Wednesday, September 2

GM Benjamin Gives Advice to Parents of Young Talents

"Hi GM Joel, My son is 8-year-old with a rating of 1600. He consistently beats lower rated players simply because he waits until his opponent blunders. He often lost to higher rated players because they don't blunder and his positions are getting worse and worse. Based on the feedback I have, including from his coach, a local IM, he often doesn't have a plan and sometimes he makes mistakes in the opening. He reacts to his opponents' moves, even when playing White."

To read the response by 3-time US Champion GM Joel Benjamin (see photo), go to Chess Life Online. This article should be interesting and relevant for many families in the Bay Area and around the country. Frankly, I must add that I completely agree with the advice from GM Benjamin. Here are a few key quotes:

"Ratings improve because children develop certain skills that are strong enough to defeat players at certain levels, but it doesn’t mean that all their skills have reached that level."

"To me, improvement is a long-term, ongoing process, that doesn’t necessarily manifest itself in wins in the next tournament."

"Every player is competing against the game, to unlock its secrets and become stronger. What other people (families) are doing—and what their ratings are--should not affect your own approach."

You may also wish to browse through other tidbits of advice that I have blogged about over the past year and a half, including my suggestion for how much to practice and appropriate parental behavior at tournaments.


bfn said...

Do you have any advice on when to seek out another chess teacher. My son is rated just over expert and is taking lessons from a master.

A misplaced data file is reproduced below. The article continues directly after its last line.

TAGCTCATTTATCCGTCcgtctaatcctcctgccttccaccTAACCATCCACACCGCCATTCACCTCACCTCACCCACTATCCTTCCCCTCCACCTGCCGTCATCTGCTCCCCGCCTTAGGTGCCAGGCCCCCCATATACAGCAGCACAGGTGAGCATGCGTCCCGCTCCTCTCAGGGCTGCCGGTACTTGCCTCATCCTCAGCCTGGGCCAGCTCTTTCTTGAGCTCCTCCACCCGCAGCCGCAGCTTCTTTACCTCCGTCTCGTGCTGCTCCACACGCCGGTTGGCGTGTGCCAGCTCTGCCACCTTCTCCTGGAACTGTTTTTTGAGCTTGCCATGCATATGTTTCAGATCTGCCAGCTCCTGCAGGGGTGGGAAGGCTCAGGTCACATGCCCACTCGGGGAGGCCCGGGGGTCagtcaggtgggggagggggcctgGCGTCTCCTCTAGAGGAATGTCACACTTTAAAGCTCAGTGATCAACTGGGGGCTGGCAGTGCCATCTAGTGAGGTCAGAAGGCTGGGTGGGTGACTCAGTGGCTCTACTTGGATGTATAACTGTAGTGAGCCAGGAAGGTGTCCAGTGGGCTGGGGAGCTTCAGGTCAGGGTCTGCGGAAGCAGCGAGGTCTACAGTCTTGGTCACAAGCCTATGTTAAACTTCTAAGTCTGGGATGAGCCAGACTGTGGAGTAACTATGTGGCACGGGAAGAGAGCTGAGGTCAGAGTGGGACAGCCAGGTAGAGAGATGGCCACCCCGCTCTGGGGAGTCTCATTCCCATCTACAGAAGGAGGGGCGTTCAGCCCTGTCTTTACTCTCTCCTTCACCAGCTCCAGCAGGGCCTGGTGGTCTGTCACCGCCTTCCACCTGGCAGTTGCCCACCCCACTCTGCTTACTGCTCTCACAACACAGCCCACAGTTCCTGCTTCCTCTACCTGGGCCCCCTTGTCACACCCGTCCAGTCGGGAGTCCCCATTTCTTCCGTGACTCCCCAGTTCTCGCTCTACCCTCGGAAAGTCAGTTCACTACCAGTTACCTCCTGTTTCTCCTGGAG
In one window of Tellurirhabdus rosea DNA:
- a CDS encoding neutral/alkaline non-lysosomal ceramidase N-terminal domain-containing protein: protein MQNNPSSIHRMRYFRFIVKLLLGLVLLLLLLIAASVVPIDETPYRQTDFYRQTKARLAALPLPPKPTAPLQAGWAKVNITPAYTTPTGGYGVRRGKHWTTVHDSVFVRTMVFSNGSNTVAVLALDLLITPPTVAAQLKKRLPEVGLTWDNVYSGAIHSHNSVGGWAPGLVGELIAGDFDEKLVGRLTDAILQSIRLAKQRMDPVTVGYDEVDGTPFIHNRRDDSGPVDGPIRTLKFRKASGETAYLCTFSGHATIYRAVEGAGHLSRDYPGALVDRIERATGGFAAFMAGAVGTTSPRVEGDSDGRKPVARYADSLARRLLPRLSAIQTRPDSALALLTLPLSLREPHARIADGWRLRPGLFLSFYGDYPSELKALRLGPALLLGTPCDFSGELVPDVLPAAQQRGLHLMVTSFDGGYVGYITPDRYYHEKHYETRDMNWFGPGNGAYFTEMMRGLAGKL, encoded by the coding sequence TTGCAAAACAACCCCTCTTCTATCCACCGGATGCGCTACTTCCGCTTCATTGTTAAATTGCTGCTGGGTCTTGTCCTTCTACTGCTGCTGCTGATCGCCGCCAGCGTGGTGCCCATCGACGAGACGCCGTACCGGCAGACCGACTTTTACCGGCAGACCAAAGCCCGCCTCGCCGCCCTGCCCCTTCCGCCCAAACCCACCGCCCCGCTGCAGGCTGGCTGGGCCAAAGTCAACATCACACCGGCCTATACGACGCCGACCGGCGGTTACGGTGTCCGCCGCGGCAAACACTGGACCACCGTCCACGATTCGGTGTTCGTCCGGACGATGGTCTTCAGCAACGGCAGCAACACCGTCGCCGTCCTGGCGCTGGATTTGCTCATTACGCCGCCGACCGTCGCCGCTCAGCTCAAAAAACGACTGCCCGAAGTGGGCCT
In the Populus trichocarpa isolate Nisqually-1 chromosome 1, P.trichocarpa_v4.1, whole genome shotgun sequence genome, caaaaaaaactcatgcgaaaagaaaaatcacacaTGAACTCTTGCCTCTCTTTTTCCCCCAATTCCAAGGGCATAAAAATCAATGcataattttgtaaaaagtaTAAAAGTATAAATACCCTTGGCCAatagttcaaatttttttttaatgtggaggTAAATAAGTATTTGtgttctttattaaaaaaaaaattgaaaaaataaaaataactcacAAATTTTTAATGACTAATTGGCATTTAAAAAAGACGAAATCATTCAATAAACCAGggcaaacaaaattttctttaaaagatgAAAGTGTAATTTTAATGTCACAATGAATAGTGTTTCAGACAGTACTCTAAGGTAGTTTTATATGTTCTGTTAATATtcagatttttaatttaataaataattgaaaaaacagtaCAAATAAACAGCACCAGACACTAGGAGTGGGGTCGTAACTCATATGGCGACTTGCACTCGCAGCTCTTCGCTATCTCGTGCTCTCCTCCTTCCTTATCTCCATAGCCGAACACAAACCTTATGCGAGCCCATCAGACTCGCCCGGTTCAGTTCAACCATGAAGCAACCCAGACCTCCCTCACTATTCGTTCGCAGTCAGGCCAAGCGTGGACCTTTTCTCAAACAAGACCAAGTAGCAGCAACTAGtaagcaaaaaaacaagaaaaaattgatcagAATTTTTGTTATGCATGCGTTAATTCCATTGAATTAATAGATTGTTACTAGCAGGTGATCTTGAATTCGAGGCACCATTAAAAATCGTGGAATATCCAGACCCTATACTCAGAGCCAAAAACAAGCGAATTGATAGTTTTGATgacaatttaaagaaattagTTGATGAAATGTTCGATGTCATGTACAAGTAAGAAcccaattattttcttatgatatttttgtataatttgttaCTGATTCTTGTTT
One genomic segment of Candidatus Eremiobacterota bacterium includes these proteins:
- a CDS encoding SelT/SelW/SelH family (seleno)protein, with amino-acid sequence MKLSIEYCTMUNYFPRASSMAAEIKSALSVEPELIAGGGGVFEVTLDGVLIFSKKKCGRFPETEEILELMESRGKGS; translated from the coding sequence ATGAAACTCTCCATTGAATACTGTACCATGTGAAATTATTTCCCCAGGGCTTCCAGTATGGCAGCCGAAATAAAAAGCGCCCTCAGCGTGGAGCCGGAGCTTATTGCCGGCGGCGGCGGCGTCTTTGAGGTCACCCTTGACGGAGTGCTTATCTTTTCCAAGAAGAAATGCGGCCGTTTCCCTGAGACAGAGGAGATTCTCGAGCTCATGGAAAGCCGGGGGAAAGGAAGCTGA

fpawn said...

If your son is over 2000, then you definitely should consider finding a stronger coach, probably at least IM level. If the student is within 200 points of the teacher, then the student starts being able to outplay the teacher, at least sometimes.

Here are a few questions to consider:

* Does student still feel like he learns from teacher?
* How often does student outplay teacher in an exercise or a training game?
* Can teacher guide student to learn on his own, outside of class?
* Have student and teacher developed a special rapport over time that you don't want to break?

I will conclude by noting that most kids benefit from listening to different coaches. Each person emphasizes something else and a smart student can pull out the best from each (younger kids may struggle more than teenagers).

Although I work with kids as high as 2300 (which is above my own rating), the teaching relationship changes a bit above 2100. Fortunately, all of my 2050+ kids have benefited from programs through the US Chess School or the Mechanics' Institute. They all have learned from group classes with veteran Grandmasters, and in some cases, individual classes. My job is now is to guide them--and chew them out when they mess up.

I hope that helps!

bfn said...

Thanks! Your comments were very helpful. It's hard to find a good coach that can work well with kids, so once you find a good one, it's hard to switch.

bfn said...

If I see you at an upcoming National tournament, I'll introduce myself and ask for a teacher recommendation. I see that you are not taking new students (from your ICC post). By that time, I think my son might be ready for a new teacher.

fpawn said...

Yes, I already have a large load of students. While I always can make room for the "right kid," I am also quite picky, especially for out of state. Only two of my current students live outside for the San Francisco Bay Area. There's something to be said for having a local teacher, someone whom you can actually meet face to face (even if only occasionally).

I also would hesitate to teach a new kid already rated near 2000. Frankly, a kid at that level may still learn some concepts from me, but would easily learn more from a stronger teacher.